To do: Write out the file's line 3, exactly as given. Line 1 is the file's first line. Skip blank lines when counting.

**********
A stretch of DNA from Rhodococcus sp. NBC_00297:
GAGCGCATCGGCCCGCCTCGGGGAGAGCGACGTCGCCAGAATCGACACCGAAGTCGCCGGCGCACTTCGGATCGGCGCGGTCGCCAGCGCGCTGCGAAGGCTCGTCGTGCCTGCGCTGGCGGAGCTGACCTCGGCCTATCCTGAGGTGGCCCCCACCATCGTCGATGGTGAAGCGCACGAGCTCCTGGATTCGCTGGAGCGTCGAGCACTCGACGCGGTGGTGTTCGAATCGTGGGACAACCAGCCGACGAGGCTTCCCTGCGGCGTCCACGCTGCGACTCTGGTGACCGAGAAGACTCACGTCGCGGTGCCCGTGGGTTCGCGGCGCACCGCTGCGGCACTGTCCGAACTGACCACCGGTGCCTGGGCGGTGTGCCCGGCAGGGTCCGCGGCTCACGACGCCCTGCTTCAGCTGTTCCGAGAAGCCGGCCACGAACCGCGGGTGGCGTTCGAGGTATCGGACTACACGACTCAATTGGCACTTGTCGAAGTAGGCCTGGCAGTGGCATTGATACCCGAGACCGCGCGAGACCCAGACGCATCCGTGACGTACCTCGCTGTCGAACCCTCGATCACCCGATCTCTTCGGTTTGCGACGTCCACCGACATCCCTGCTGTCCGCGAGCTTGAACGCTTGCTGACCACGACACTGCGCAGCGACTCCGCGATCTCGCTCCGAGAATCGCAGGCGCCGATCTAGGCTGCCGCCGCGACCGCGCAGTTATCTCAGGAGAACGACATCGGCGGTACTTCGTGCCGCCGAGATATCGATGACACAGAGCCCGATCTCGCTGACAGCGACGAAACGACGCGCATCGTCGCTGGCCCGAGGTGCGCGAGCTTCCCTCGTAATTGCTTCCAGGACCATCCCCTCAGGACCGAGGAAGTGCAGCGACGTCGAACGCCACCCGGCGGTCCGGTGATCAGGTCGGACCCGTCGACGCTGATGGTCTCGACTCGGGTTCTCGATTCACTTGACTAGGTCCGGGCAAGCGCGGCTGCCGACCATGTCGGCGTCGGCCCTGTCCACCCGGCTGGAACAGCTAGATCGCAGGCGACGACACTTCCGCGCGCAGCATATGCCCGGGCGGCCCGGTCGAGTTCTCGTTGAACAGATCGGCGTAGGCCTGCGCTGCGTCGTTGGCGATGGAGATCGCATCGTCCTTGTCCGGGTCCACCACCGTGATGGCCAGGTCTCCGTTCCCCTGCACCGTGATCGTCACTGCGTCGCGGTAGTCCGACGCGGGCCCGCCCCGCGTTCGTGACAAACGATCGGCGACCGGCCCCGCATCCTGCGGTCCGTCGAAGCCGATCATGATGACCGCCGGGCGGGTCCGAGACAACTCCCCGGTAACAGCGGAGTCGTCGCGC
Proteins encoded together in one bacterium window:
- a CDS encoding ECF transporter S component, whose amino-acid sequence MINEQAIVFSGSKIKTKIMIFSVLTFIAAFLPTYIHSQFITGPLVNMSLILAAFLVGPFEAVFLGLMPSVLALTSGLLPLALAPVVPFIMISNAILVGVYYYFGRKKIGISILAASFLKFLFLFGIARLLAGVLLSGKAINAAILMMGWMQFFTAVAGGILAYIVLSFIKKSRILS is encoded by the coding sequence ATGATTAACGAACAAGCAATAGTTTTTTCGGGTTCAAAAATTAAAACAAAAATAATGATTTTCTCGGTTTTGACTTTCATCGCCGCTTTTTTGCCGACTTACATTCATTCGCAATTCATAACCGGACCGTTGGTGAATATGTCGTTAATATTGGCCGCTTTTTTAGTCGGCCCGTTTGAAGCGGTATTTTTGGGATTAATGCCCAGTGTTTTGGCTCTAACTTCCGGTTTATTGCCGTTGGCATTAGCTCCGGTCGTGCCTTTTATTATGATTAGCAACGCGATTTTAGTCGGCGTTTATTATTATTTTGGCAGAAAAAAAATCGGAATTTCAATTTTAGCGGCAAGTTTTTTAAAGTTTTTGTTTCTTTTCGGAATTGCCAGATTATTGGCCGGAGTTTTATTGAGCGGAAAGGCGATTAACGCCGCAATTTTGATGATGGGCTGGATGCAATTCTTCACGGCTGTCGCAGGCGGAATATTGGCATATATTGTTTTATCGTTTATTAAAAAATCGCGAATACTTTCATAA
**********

Proteins encoded together in one bacterium window: